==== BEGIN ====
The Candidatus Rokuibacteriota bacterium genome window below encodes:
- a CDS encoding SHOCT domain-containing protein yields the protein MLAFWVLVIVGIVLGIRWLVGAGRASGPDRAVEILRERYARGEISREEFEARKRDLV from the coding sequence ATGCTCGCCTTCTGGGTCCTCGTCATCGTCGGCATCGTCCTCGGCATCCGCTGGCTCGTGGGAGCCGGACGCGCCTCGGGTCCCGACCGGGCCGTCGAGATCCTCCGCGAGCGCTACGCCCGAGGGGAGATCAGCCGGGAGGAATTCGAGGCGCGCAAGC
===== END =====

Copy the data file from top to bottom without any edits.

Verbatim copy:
The Candidatus Rokuibacteriota bacterium genome window below encodes:
- a CDS encoding SHOCT domain-containing protein yields the protein MLAFWVLVIVGIVLGIRWLVGAGRASGPDRAVEILRERYARGEISREEFEARKRDLV from the coding sequence ATGCTCGCCTTCTGGGTCCTCGTCATCGTCGGCATCGTCCTCGGCATCCGCTGGCTCGTGGGAGCCGGACGCGCCTCGGGTCCCGACCGGGCCGTCGAGATCCTCCGCGAGCGCTACGCCCGAGGGGAGATCAGCCGGGAGGAATTCGAGGCGCGCAAGC